While we were asked to keep the details of our time together confidential, it is common knowledge that Gadiwala lives in purdah, meaning that she cannot be seen by males outside of her home, a sprawling compound surrounded by a high wall topped with barbed wire. She cannot go shopping at the mall or strolling down the street. Her main outing is to the temple each day, where she travels in an SUV with tinted windows lined with a curtain. When she leaves the vehicle to perform darshan, she is covered by a huge Mary-Poppins style umbrella and a flowered sheet. The women push and shove their way through the crowd to try to get near her, to receive the blessing that flows from her touch. 
This is the only life Gadiwala has ever known, and she faces it with remarkable dignity and grace.  She offers impeccable hospitality and genuine warmth to her guests. Yet after a week of being around her, I would sense my chest tighten every time I walked in the home or the temple. I couldn’t breathe. I felt suffocated by the powerlessness of Gadiwala and these women. 
Their powerlessness is deeply ironic, especially when you consider that Swaminarayan himself was a 19th-century reformer who actually helped the status of women by forbidding widow suicide and female infanticide. Currently India has gone beyond the United States by swearing in their first female president in 2007.  The Indian parliament also has guaranteed seats for women. 
I’m not sure what to do with this irony, other than to live with it and to recognize the irony of gender gaps around me in my own community. But there remains a part of me that wishes I had enough money to buy a half-billion “Ms.” T-shirts. I'd send them all to India for the women to wear as tops under their saris. 

Thursday, August 26, 2010

Vanity of vanities

The first time I laid mulch, I ended up in the hospital.  I was a grumbling 8-year-old assisting my mother with yard work. My mom threw down a handful of mulch with too much gusto, and some of it flew back in my eyes. We couldn't get out all of the splinters ourselves, so I wound up in the emergency room, tearful as the doctor flushed my eyes clean with saline. 

From that moment, I pronounced that laying mulch was the biggest waste of time known to humankind.  Still, I conform to the cultural expectation that my flower beds will look more beautiful with it.  Almost every year I find myself fighting heat and mosquitoes to weed and mulch the yard. This year, however, I had a new nemesis: My puppy, Obadiah.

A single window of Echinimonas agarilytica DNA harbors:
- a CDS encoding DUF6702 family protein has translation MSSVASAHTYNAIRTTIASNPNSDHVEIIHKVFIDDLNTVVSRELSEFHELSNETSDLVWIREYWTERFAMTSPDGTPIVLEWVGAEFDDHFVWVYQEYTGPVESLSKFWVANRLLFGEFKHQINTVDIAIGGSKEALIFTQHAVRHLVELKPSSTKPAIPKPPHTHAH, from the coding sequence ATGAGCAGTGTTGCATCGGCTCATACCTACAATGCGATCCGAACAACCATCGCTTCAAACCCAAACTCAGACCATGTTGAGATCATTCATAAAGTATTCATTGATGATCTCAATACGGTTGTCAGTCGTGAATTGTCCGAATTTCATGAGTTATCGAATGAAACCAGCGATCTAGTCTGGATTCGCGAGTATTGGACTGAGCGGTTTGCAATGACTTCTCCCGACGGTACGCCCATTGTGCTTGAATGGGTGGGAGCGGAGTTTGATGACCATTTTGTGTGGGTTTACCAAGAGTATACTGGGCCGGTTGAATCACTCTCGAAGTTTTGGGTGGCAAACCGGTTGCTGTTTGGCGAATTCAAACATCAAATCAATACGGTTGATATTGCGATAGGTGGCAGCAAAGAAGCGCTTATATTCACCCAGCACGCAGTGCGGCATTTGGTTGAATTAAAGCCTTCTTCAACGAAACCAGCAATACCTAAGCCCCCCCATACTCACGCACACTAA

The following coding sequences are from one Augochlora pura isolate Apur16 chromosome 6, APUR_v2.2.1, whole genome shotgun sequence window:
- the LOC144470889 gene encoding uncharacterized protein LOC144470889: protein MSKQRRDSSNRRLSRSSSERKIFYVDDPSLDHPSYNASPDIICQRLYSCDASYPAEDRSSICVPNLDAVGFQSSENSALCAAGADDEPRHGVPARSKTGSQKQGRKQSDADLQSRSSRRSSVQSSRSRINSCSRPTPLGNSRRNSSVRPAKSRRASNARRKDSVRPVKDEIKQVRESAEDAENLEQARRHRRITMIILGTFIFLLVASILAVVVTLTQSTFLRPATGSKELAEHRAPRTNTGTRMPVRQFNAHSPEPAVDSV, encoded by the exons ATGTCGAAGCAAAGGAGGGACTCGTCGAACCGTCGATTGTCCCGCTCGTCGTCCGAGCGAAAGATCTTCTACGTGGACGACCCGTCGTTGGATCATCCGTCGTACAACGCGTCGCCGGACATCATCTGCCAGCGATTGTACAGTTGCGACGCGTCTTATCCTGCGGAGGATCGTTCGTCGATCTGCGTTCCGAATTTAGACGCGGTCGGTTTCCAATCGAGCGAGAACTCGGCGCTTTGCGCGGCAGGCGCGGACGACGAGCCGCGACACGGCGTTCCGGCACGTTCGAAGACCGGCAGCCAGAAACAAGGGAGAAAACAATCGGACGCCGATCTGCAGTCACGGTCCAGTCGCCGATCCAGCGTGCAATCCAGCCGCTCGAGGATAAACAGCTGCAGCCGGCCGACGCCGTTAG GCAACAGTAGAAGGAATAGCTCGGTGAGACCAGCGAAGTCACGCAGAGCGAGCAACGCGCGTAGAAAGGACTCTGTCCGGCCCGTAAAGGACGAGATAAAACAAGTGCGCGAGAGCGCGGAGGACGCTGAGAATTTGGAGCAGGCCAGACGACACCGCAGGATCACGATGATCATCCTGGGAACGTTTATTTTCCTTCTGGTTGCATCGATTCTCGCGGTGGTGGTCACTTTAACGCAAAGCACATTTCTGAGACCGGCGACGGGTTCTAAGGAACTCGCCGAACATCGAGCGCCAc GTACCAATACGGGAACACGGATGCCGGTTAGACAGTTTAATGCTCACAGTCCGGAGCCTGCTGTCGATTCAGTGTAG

As I tried to lay mulch yesterday, he simply wasn't having it. To him, the landscape fabric was a toy chest. The mulch itself was a gold mine to dig for treasure. Our friends Claude and Holly stopped by, and they laughed at my efforts. They knew it would be in vain. Defiant, I pressed on. I crated Obadiah so I could finish the job. When I let him out, he actually respected the mulch until sunset. I bragged about it to Holly. But the moment it got dark, his witching hour came. He tore at the fabric and plowed through the mulch with his puppy exuberance. 

This morning when I awoke, I saw the path of destruction. "Vanity of vanities!" I cried with the author of Ecclesiastes. "All is vanity! What do people gain from all the toil at which they toil under the sun?" 

I'm not sure. But I do know this much: We keep toiling. We keep working in the dirt and muck of this world to make our corner of the planet just a little more beautiful. Every now and again, our effort is rewarded. Much of the time, it's in vain. But we press on, doing the best we can, even when our work is upturned more quickly than we can say, "Obadiah."

Sunday, August 8, 2010


We broke ground on a major deferred maintenance project at the church in early June. In order to replace the sewer lines, we had to dig up the beautiful courtyard. Not a tree or plant or bush or flower was left standing ... or so we thought. 

Yesterday as I was preparing for a funeral, I was studying the dirt. Suddenly I noticed not one, but two flowers, poking up from the demolition. They looked to be some type of lily, although I'm terrible at identifying flowers. (I'm sure someone will correct me if I'm wrong.) They were probably still buried in the ground when the project began. Somehow, they were able to bloom and grow in spite of the chaos that surrounded them. When every other plant was uprooted, they flowered despite the odds. They are survivors.